And the results: advertising remains the largest component of platform revenue, accounting for 75% of that segment, versus 66% in the previous quarter. As for scale, try this on for size:

U.S advertisers spend $70 billion a year on TV, according to ROKU CEO Anthony Wood.

Or how about this: four-years ago, ROKU had 0% of the market, and as of last year, 1 out of every 5 televisions used the ROKU operating system for streaming. This is much more of a software company than a hardware company, irrespective of where revenue sits today.

Now, let’s turn to the earnings results and the earnings call:


* Revenue: $188.3 million from $147.3 million in the year-ago period, beating analysts’ average expectations of $182.5 million.

* EPS: $0.06 profit versus analyst expectations of a -$0.10 per share loss.

* Guidance: Full-year revenue of $660 million to $690 million versus estimates of $661.5 million.

Full-year losses of $40 million to $55 million versus analyst expectations of $35.9 million.

Earnings Call

Here are the highlights we focused on:

* The shift to streaming is creating huge opportunities for Roku.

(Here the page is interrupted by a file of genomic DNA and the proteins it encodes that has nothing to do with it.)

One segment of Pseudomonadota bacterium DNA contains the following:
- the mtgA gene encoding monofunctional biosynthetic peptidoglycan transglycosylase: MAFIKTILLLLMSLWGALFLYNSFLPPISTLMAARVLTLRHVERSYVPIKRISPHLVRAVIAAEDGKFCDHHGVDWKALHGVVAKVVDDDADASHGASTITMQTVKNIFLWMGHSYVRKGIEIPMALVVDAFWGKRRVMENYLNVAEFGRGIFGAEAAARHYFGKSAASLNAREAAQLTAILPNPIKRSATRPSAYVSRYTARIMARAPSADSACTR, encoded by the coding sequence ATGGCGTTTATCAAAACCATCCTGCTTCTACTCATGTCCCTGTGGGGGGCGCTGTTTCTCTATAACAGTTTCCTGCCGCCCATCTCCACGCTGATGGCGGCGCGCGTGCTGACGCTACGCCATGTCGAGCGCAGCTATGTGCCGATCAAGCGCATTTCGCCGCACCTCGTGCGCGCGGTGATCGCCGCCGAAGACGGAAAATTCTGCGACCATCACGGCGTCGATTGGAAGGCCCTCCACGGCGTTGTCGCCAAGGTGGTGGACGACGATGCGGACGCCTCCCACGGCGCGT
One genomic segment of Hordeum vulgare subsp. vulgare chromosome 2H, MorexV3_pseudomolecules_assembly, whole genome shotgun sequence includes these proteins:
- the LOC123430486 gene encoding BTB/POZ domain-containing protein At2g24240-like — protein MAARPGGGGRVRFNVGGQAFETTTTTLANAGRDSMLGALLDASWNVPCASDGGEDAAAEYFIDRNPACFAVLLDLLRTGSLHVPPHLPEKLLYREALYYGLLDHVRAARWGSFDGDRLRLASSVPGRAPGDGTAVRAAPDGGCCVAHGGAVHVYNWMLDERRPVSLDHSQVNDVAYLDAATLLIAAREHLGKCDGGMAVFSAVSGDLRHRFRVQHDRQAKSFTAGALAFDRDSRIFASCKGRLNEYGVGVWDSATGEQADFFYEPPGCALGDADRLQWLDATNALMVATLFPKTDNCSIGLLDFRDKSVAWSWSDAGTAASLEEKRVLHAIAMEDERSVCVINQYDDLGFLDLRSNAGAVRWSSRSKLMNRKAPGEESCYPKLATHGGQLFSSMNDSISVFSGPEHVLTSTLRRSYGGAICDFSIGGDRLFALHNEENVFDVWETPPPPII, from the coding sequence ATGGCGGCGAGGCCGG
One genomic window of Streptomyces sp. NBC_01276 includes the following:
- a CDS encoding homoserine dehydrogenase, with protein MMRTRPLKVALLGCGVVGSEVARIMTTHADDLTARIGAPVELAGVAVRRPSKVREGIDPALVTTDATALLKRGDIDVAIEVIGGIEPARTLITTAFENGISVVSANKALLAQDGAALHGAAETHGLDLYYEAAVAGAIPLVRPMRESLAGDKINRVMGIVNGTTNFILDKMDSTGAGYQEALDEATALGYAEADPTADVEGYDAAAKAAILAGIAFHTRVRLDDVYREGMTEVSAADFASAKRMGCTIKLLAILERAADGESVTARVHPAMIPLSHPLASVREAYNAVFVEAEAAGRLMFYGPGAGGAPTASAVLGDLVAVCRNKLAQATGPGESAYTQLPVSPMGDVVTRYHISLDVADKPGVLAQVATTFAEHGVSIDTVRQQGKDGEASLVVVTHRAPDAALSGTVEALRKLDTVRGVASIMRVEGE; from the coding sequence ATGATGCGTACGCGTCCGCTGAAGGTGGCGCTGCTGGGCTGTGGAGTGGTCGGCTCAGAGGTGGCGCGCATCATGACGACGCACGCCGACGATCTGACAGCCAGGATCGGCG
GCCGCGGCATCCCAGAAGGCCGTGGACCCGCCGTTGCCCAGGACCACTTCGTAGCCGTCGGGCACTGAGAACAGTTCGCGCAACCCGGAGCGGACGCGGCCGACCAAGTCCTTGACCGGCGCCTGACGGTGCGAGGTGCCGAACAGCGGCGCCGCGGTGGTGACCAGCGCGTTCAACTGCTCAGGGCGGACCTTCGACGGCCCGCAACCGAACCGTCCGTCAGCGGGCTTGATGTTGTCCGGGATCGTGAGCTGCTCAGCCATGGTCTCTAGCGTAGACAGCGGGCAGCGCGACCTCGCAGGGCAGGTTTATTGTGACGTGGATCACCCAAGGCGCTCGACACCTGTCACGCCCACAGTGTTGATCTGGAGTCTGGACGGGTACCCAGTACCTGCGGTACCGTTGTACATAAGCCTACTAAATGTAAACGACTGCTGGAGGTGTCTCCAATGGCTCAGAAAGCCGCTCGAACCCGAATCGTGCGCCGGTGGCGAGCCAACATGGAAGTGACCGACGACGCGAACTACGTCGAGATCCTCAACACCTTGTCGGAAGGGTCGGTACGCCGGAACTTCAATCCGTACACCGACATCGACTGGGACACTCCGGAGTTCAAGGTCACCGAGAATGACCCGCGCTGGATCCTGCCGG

* Active accounts grew 44% for the year.

* ARPU increased 48% year-over-year to $13.78 on a trailing 12-month basis with more than two-thirds of ARPU coming from advertising.

* The largest driver of ARPU growth is video advertising.

* We are also seeing very rapid growth from our audience development ads which are endemic display ads.

* Our Roku TV program had exceptional performance, one in five smart TV sold in the U.S in 2017 was Roku TV.

* Our investment and being the leading TV OS is paying off.

* We’re increasingly tapping into the $70 billion U.S advertisers spend on TV as the TV ad ecosystem moves to streaming.

* More than half of the Ad Age’s top 200 advertise on the Roku platform.

* Q4 gross profit increased 64% year-over-year to $73.5 million.

* Platform gross profit grew 120% year-over-year to $63.7 million and represented 87% of total gross profit in Q4, up from 65% last year.


We loved the quarter ROKU had, see quite clearly that its actual hardware, which still turns a profit, is not the focus other than as a conduit to get its operating system out there and its account numbers up.

Combine that hardware effort with licensing, and ROKU’s growth is something to behold in a cable industry that is flat, at best, and shrinking at worst. Yes, ROKU saw 44% account growth as the cable providers are seeing cord cutting hurt their business.

Advertising is a fantastic business – just ask Google (the largest advertising platform in the world and the second largest company in the world by market cap) and Facebook (the second largest ad platform in the world and the sixth largest company by market cap in the world).

We maintain our Spotlight status on ROKU and our long-term bullish thesis was confirmed, for now, with the latest earnings release.